And when revival comes, changes can be sudden. Instantaneous healings, deliverances and transformations take place in many, though certainly not all, cases.

Revival also causes another stirring, one not nearly so positive. When God begins to move, the great lion rouses, stretches and bares his fangs. “Be sober, be vigilant; because your adversary the devil walks about like a roaring lion, seeking whom he may devour” (1 Peter 5:8). Acts 6:8-12 is an account of Satan stirring up the ungodly to attack the godly. While revival will often attract abuse from this world’s satanic forces, when there is no revival Christians are more likely to attack other Christians and destroy unity within the church.

Revival signals the onset of spiritual warfare. Christians rise up to fight the devil. And when revival comes, Christians rise up to love the devil’s prisoners. They fight the source of sin, while loving the very people who may be the instruments of that sin. This drives Christians to their knees, dominates their thoughts, and dictates their actions.

The power of the Holy Spirit is stirred up in times of revival. How much room do you have? God’s work in you is limited only by your capacity.  It is why you can be filled and still expect more of God as you grow in Him.

Revival transforms minds. It helps fulfill Romans 12:2: “Do not be conformed to this world, but be transformed by the renewing of your mind.” Thought lives are purified.

When revival comes, the Word of God prevails (Acts 19:20). There is a high regard for Scripture in every genuine revival.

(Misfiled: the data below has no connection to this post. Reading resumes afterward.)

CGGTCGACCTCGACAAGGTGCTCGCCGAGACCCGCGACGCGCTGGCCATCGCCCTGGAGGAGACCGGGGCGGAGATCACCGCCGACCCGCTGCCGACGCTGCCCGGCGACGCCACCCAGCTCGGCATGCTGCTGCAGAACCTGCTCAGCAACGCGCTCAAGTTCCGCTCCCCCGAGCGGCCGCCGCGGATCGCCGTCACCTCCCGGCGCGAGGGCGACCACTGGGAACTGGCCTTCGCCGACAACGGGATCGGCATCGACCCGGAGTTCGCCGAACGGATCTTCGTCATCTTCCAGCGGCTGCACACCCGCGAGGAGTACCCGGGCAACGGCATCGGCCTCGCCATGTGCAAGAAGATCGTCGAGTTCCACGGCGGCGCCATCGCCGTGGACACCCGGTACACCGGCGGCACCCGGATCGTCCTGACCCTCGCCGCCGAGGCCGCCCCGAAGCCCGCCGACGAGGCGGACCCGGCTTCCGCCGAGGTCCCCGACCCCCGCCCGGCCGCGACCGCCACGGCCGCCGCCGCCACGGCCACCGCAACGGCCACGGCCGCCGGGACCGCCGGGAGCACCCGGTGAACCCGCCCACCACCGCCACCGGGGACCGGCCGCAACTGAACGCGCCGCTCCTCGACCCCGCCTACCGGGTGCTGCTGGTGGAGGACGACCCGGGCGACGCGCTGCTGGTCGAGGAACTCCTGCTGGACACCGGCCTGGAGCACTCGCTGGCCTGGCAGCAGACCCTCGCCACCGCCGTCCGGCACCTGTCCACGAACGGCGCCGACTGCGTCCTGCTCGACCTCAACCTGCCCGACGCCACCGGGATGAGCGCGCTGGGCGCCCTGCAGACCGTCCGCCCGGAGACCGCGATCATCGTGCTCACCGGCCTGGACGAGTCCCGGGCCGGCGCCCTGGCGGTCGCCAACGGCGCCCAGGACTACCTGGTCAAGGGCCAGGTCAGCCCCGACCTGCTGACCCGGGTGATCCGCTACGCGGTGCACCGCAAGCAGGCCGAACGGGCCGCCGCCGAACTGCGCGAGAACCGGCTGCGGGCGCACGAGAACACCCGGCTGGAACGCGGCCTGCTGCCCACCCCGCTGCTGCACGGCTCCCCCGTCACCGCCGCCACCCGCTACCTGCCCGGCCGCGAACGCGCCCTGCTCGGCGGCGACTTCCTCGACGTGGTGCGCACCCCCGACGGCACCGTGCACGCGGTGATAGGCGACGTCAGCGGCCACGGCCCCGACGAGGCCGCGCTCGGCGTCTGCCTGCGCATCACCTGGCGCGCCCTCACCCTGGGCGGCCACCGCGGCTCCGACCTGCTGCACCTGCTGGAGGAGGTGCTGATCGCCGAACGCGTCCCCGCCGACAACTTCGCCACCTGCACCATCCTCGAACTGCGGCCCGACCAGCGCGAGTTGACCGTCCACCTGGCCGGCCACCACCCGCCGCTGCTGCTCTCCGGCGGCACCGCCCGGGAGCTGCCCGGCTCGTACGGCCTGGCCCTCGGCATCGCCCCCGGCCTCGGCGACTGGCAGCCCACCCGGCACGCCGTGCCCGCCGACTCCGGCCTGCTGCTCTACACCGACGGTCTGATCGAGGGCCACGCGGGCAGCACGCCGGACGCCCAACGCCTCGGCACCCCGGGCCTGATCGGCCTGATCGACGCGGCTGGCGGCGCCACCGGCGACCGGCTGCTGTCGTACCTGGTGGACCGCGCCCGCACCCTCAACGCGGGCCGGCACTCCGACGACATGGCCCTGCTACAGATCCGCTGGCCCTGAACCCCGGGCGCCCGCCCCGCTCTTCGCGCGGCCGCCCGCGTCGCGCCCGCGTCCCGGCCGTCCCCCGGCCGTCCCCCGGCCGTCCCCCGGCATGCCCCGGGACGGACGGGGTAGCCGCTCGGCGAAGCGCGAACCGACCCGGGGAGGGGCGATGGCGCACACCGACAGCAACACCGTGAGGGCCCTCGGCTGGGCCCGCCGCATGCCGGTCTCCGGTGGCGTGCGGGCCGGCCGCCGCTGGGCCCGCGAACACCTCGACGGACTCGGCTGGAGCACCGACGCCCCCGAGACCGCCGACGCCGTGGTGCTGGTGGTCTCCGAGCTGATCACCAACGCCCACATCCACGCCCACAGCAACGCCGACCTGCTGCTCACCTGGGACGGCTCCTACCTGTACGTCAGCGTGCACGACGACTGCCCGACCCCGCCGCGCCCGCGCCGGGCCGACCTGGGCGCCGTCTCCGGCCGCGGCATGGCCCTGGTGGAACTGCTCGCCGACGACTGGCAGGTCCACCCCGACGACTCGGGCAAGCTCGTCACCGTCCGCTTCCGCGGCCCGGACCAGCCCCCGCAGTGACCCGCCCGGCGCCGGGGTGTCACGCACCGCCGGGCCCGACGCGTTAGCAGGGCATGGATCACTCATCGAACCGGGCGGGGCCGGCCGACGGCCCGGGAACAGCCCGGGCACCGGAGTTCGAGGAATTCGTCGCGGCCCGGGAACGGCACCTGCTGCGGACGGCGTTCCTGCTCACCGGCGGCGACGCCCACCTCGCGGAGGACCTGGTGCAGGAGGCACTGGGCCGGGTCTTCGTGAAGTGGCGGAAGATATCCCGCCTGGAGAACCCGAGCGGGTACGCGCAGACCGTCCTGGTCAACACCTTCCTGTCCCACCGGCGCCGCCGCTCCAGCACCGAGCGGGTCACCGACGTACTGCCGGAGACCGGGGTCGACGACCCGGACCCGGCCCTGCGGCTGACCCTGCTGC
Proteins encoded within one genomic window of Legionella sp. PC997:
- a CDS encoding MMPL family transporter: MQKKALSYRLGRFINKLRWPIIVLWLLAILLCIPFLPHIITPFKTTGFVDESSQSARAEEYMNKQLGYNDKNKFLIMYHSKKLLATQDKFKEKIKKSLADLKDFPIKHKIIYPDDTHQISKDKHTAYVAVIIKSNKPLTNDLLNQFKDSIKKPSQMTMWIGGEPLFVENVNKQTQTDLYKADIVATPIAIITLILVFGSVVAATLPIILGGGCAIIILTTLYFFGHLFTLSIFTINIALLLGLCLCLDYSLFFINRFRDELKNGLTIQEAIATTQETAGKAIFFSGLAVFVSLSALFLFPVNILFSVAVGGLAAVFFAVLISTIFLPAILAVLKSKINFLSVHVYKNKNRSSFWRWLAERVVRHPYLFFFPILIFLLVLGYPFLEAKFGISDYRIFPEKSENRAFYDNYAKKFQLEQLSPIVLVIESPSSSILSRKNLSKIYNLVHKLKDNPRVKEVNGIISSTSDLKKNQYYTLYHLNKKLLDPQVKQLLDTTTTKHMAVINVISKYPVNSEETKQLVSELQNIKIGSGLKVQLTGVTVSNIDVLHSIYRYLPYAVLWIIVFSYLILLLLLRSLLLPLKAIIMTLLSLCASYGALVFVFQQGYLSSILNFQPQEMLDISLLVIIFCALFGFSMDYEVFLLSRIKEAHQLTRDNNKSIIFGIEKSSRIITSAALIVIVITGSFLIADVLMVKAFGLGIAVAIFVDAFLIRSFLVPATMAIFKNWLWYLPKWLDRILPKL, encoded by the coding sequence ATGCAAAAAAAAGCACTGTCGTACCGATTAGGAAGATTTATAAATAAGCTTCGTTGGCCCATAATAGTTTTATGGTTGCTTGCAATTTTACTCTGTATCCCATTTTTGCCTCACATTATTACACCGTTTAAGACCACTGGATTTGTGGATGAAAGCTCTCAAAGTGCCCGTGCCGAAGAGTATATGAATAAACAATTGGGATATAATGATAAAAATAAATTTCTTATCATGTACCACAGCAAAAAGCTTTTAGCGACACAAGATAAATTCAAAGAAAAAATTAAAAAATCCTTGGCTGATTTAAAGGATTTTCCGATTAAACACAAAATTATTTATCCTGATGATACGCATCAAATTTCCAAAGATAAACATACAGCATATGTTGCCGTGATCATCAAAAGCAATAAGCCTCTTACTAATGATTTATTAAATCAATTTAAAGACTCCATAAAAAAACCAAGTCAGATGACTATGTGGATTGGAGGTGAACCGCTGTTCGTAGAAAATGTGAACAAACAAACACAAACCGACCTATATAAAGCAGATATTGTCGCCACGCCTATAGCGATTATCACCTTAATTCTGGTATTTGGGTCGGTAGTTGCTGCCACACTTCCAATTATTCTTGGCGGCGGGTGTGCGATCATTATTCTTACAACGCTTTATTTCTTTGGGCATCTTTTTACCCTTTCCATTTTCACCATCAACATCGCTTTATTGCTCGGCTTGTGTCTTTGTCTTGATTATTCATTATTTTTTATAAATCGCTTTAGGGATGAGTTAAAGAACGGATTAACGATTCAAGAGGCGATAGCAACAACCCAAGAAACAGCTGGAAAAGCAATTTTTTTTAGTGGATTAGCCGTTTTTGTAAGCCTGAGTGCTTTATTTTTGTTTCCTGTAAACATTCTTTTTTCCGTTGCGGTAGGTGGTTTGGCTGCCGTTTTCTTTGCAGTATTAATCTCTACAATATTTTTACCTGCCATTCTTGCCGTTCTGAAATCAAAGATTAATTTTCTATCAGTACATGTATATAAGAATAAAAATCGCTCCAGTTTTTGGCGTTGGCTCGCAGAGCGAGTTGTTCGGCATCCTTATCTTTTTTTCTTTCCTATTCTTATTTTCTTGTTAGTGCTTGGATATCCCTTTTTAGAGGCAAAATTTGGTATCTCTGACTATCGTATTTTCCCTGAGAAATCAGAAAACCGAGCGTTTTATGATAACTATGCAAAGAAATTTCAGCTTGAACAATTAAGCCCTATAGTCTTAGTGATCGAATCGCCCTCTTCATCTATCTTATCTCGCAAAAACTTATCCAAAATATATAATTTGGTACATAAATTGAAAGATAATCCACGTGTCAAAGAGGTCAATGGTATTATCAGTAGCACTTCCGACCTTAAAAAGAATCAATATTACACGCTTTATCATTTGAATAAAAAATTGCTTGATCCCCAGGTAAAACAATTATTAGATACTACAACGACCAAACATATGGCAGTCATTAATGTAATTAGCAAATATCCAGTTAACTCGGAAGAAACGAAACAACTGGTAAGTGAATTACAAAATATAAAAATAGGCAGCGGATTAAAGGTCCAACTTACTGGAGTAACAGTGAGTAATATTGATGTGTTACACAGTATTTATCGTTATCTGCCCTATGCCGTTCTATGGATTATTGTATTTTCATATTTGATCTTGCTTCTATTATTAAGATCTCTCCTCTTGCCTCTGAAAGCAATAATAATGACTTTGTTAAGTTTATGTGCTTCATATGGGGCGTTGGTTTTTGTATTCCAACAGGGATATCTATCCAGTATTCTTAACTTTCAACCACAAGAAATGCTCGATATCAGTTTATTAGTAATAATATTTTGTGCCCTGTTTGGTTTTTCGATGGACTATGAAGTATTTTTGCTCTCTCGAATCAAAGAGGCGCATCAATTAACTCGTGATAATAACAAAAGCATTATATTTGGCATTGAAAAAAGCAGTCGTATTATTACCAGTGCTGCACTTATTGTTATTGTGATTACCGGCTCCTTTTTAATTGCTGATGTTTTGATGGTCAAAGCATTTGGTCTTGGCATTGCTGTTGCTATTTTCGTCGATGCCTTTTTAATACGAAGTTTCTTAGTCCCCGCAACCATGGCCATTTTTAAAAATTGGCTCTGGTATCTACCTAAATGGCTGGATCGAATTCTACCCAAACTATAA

When revival comes, religious people become godly people. There is a stir of expectancy. People have bursts of faith and begin expecting miracles. God’s works follow faith, and answers to prayer build faith even more, thus sustaining and increasing revival.

Doubt resists revival (Matthew 13:58), but faith stimulates it.

If you want revival, exercise your faith. Believe God. Expect answers to prayer — big and small.

The stir that brings revival must be a stir of God and toward God.  If you are stirred in your own power — or toward some gifted evangelist — you will fail.

When revival comes, Christians become more dependent on God. Philippians 4:13 becomes a hallmark: “I can do all things through Christ who strengthens me.”

Because people make mistakes, there are always problems associated with revival. But it doesn’t negate the good revival does. (See Proverbs 14:4.)

Revival is not all hype and pleasant words. There is always repentance, brokenness and hearts tender before the Lord.

Oh, that You would rend the heavens!
That You would come down!
That the mountains might shake at Your presence….
There is no one who calls on Your name,
Who stirs himself up to take hold of You …
But now, O Lord,
You are our Father;
We are the clay, and You our potter.
(Isaiah 64:1,7,8)

The church needs to get stirred up to take hold of God. Then we will see revival.

KEN HORN is the editor of Today’s Pentecostal Evangel and blogs at Snapshots (